A leading authority on multiple sclerosis says a New Brunswick government promise to help patients access so-called "liberation" therapy outside the country is rooted in politics rather than science.
The province's Conservative government says it will set up a $500,000 fund to assist people with MS access the treatment, which has not undergone clinical trials in Canada.
Neurologist Dr. Jock Murray of Dalhousie University in Halifax says the promise is contrary to the caution other provinces and the Multiple Sclerosis Society of Canada are exercising.
"I think this was a feel-good election promise," Dr. Murray said. "They're now going to have to think seriously about how they're going to make this work."
Saskatchewan and Manitoba have committed funding for clinical trials of the treatment and Newfoundland and Labrador is conducting an observational study of patients who have sought it.
Only New Brunswick has gone so far as to promise funding to help people undergo the treatment abroad.
Provincial Health Minister Madeleine Dube said how the fund would be dispersed is still being worked out, but that the money would have to be matched by contributions from the public.
"We are working very diligently to see how this program will work," she said. "All the parameters are on the table right now and we're working with stakeholders to make sure we have the right program and right access to give them the help they need."
Pioneered by Italian vascular specialist Paolo Zamboni, liberation therapy involves widening constricted neck veins to improve blood flow from the brain.
Dr. Murray said he is concerned that people will use the money to go to clinics in places such as Puerto Rico and Tijuana, Mexico that use stents - expandable tubes that prop veins open.
"The deaths and complications that have occurred have all been people who have had stents," he said.
"Does it mean that anybody who wants to go just applies and gets some money? Does it matter where they go? Does it matter what the cost is? Does it matter if they elect to go for a procedure that isn't recommended?"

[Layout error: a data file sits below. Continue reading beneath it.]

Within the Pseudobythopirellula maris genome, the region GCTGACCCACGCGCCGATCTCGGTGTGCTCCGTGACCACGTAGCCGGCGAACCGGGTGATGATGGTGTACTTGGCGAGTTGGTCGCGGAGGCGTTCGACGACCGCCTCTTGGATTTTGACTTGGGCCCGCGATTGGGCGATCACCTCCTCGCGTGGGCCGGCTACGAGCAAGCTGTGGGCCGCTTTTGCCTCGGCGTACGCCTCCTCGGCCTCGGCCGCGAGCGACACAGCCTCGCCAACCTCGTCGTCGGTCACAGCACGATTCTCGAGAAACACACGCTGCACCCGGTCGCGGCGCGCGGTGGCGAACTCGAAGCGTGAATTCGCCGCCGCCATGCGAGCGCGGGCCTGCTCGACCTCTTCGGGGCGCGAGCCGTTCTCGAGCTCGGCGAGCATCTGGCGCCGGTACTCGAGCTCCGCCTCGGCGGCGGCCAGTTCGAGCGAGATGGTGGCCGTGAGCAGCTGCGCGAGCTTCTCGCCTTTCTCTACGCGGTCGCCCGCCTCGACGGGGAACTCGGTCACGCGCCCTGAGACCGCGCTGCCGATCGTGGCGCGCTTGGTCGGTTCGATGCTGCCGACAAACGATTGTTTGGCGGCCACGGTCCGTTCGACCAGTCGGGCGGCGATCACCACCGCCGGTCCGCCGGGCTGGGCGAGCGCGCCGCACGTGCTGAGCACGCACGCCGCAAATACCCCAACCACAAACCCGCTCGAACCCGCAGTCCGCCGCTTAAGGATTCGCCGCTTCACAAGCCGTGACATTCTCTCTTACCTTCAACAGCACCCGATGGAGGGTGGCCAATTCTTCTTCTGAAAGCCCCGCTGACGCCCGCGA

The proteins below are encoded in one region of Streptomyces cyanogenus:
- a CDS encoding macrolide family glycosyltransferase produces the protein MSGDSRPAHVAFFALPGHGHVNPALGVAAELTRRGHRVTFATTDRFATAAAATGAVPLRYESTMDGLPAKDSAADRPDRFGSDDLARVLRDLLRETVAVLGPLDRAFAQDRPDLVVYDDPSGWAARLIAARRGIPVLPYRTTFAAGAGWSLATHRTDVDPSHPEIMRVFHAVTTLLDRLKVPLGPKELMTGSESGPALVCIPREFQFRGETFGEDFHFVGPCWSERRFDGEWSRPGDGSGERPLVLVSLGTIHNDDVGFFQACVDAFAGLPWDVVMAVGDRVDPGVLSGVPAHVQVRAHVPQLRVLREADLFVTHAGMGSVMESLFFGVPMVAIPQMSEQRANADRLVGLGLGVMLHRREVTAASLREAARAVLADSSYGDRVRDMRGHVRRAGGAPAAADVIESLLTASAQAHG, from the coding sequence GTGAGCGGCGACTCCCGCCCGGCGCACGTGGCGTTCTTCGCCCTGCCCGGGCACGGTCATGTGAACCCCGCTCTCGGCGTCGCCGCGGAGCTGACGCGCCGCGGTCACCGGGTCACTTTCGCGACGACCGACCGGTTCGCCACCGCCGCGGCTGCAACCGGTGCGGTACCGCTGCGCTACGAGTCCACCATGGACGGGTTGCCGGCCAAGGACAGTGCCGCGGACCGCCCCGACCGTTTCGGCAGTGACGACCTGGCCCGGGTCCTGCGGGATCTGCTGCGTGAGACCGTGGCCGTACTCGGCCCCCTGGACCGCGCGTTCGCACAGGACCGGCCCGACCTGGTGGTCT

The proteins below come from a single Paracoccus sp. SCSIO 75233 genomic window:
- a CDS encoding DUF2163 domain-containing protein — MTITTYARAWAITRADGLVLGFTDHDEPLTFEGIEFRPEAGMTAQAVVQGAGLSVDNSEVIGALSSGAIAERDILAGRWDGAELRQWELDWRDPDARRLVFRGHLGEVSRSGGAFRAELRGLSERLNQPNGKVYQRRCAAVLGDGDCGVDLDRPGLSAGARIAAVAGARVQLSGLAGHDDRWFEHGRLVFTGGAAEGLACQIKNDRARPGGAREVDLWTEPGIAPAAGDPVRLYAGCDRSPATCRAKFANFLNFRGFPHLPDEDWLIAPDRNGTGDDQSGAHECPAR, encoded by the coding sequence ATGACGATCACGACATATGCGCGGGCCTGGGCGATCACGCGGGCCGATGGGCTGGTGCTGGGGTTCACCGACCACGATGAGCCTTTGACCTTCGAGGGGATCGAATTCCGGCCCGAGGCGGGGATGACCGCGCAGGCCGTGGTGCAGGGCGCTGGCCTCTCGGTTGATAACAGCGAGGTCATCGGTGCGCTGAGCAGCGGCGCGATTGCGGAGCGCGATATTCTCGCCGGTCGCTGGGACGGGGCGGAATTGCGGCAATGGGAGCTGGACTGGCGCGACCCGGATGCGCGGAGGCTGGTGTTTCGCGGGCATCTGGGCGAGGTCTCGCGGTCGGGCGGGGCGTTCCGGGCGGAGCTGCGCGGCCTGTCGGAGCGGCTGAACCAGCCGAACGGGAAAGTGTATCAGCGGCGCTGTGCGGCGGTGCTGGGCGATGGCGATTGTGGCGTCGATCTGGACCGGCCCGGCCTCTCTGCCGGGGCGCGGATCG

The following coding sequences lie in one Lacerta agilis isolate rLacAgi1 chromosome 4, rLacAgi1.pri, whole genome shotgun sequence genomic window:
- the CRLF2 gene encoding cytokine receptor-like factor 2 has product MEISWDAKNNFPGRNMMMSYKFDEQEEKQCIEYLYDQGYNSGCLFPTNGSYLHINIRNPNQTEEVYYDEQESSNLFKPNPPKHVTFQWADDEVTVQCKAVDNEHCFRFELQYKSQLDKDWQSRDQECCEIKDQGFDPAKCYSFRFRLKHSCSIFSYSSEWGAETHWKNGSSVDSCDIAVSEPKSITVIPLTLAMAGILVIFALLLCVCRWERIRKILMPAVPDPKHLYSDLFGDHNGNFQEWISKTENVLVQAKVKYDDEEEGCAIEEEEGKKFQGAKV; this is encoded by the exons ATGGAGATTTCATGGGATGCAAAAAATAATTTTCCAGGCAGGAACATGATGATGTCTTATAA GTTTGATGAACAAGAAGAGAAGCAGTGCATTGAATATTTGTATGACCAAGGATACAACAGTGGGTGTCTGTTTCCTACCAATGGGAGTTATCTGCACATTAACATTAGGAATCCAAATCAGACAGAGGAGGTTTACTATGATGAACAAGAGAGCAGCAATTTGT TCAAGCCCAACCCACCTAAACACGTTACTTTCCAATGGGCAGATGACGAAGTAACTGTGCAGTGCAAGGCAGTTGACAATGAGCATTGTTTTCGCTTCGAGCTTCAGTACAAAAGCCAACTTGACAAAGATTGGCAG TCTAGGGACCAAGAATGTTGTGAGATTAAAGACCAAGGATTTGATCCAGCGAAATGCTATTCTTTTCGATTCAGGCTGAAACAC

Ms. Dube said such details will be announced early in the new year.
But the MS Society of Canada is advising patients to take a more guarded approach.
"We think anyone who is going to take part in an experimental treatment should consider doing that in the confines of a clinical trial setting because there are safeguards in place for them," said Starr Amey, a spokeswoman for the society's Atlantic division.
"We really don't know about the treatment's safety or effectiveness yet and that's why we're studying it."
Tim Donovan, a village councillor in Fredericton Junction, N.B., said he doesn't need any more convincing. The 59-year-old underwent the procedure at a clinic in Albany, N.Y., this summer.
"Amazing ... as soon as I got off the table I had my balance back," he said. "I didn't have to flail around with my arms or to hold onto walls and furniture to walk. This doesn't happen to everybody but it happened to me, and I got my energy levels back."
Mr. Donovan, who was diagnosed with MS 24 years ago, said the treatment has turned back the clock for him by 15 years in his ability to function.
"I'm passionate about this because I know it works."
The New Brunswick government made its promise prior to the recent death of an Ontario man who developed complications after having the treatment. But Premier David Alward has steadfastly defended his position.
"Unfortunately, everyday in New Brunswick, everyday in Canada, we see people who die as a result of medical intervention. At the same time, we see the tremendous impact of people who are cured because of medical interventions of all types," he said last month.
Mr. Alward said he has received emails from people urging him to set up such a fund.
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